Sometimes after an awful day, or year, you just want to find someone else who knows your pain.
Take David Einhorn's Greenlight Capital, which ended 2015 down 20 percent. On Tuesday it disclosed a long position in drugmaker Mylan, which is down 34 percent from its 2015 highs.
In a letter to investors, Einhorn wrote that he thinks the market overreacted to what was a rocky year for Mylan and the pharmaceutical industry more broadly. He sees upside in the stock from share buybacks and the company's product pipeline.
Greenlight got in at an average price of $45.32. Mylan's shares are already up to around $50. It seems like a solid bet made at the right time.
Mylan was caught in something of a perfect storm in 2015. It's primarily a generic drugmaker, but it also has a large specialty pharmaceutical business -- which meant it suffered from last fall's downturn in drug stocks, while most other generic firms avoided the pain.
It also rejected what now looks like a generous $82-a-share takeover offer from Teva, which crushed its share price. To fend off the deal, Mylan employed an elaborate takeover defense that may scare off other potential buyers and raised corporate governance concerns, as it effectively takes takeover decisions out of shareholder hands. On top of all that, it doggedly pursued an expensive takeover of Perrigo that turned off investors.
Add all that up and you get a stock that under-performed the S&P 500, massively lagged its generic peers, and even fell behind a badly bruised specialty pharmacy index for much of 2015.
We don't know exactly when Einhorn bought shares. Based on the average price his letter quotes, it appears to be some time after Hillary Clinton's September tweet about high drug prices hammered drug stocks, but before investors cheered the Perrigo deal's failure and a subsequent buyback announcement.
Though much of Mylan's turmoil has passed, the stock is still pretty cheap. Einhorn got in when it was valued at about 9 times 2016 consensus EPS estimates, according to the letter. According to Bloomberg data, the company is currently trading at a 36 percent discount to comparable generic companies, which trade on average at 15.4 times blended forward P/E. Mylan's discount is even bigger relative to Bloomberg Intelligence's specialty pharmaceutical index, which trades at an average of 18.4 times forward P/E.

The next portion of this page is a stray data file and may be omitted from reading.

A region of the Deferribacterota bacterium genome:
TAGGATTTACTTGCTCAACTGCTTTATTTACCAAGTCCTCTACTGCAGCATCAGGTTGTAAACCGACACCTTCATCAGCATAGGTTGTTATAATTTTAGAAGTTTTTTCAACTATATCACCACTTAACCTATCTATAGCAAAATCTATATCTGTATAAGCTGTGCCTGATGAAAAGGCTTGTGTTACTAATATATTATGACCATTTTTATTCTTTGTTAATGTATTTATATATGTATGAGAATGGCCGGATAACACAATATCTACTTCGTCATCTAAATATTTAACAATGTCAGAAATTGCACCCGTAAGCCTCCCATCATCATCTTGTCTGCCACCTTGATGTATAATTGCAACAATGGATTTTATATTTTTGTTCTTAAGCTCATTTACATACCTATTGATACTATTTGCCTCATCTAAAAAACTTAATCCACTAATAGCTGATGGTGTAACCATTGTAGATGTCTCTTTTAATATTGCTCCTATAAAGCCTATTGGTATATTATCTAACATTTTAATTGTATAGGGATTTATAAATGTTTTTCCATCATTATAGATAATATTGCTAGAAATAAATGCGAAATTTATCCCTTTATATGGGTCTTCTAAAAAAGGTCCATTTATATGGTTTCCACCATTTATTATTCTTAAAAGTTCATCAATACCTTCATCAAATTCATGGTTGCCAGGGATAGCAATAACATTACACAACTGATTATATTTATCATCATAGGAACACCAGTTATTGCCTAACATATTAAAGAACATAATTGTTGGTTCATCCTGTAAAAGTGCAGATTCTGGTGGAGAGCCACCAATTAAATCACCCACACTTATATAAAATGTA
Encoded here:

Mylan's previously announced $1 billion buyback plan is another positive.
But real growth will have to come from the underlying business, which has potential. The company has grown sales by an average of 27 percent per year since 2008. Its best selling drug, the EpiPen for allergic reactions, is facing generic competition. But its biggest competitor, Sanofi, was forced to recall its version of EpiPen in October on safety concerns, and Teva's version has been delayed.
Mylan looks likely be the first to reach the U.S. market with a generic version of Advair, GlaxoSmithKline's $3 billion-a-year blockbuster asthma drug. The company has one of the largest portfolios of biosimilar drugs -- the generic equivalents of pricey drugs made with living cells instead of chemical molecules. It signed a deal in January with Momenta that added six more to its portfolio, giving it a total of 15 programs targeting drugs with combined sales of over $40 billion.
With a net debt to Ebitda ratio of 2.1 as of the third quarter of 2015, the company is less levered than many specialty and generic peers, meaning it can hunt for bargains in a depressed market. CEO Heather Bresch said at last week's JPMorgan health care conference that Mylan expects to be "active" in acquisitions.
Einhorn wrote in his shareholder letter that his firm just couldn't seem to find winning long bets last year. He may have one in a fellow survivor of the crucible of 2015.
This column does not necessarily reflect the opinion of Bloomberg LP and its owners.
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